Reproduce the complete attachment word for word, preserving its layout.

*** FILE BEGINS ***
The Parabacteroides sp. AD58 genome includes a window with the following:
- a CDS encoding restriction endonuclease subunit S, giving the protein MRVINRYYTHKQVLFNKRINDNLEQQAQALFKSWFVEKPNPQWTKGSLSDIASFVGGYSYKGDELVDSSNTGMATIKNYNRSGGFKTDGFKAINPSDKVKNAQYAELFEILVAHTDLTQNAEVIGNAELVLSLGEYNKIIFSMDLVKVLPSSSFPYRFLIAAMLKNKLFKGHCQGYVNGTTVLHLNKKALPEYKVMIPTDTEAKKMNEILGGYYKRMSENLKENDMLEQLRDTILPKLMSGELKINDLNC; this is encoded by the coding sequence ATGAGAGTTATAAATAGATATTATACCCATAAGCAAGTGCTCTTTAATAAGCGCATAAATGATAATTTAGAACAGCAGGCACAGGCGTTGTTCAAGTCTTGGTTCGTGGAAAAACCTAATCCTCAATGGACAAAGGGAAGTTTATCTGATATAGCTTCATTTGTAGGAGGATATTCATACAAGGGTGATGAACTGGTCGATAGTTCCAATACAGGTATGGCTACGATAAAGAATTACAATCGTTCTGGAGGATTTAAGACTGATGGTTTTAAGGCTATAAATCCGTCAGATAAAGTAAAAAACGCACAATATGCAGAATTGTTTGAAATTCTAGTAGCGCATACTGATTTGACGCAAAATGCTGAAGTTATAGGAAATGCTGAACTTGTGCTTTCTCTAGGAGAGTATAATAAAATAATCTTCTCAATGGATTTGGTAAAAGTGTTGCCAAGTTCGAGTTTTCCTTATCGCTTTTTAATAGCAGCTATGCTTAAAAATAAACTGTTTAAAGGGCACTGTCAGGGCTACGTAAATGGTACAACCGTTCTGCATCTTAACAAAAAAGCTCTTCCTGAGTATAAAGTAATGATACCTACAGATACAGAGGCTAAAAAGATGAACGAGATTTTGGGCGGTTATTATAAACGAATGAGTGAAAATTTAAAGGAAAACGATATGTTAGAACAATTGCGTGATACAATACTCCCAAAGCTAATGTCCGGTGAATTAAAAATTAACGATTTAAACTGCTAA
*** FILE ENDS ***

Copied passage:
The Parabacteroides sp. AD58 genome includes a window with the following:
- a CDS encoding restriction endonuclease subunit S, giving the protein MRVINRYYTHKQVLFNKRINDNLEQQAQALFKSWFVEKPNPQWTKGSLSDIASFVGGYSYKGDELVDSSNTGMATIKNYNRSGGFKTDGFKAINPSDKVKNAQYAELFEILVAHTDLTQNAEVIGNAELVLSLGEYNKIIFSMDLVKVLPSSSFPYRFLIAAMLKNKLFKGHCQGYVNGTTVLHLNKKALPEYKVMIPTDTEAKKMNEILGGYYKRMSENLKENDMLEQLRDTILPKLMSGELKINDLNC; this is encoded by the coding sequence ATGAGAGTTATAAATAGATATTATACCCATAAGCAAGTGCTCTTTAATAAGCGCATAAATGATAATTTAGAACAGCAGGCACAGGCGTTGTTCAAGTCTTGGTTCGTGGAAAAACCTAATCCTCAATGGACAAAGGGAAGTTTATCTGATATAGCTTCATTTGTAGGAGGATATTCATACAAGGGTGATGAACTGGTCGATAGTTCCAATACAGGTATGGCTACGATAAAGAATTACAATCGTTCTGGAGGATTTAAGACTGATGGTTTTAAGGCTATAAATCCGTCAGATAAAGTAAAAAACGCACAATATGCAGAATTGTTTGAAATTCTAGTAGCGCATACTGATTTGACGCAAAATGCTGAAGTTATAGGAAATGCTGAACTTGTGCTTTCTCTAGGAGAGTATAATAAAATAATCTTCTCAATGGATTTGGTAAAAGTGTTGCCAAGTTCGAGTTTTCCTTATCGCTTTTTAATAGCAGCTATGCTTAAAAATAAACTGTTTAAAGGGCACTGTCAGGGCTACGTAAATGGTACAACCGTTCTGCATCTTAACAAAAAAGCTCTTCCTGAGTATAAAGTAATGATACCTACAGATACAGAGGCTAAAAAGATGAACGAGATTTTGGGCGGTTATTATAAACGAATGAGTGAAAATTTAAAGGAAAACGATATGTTAGAACAATTGCGTGATACAATACTCCCAAAGCTAATGTCCGGTGAATTAAAAATTAACGATTTAAACTGCTAA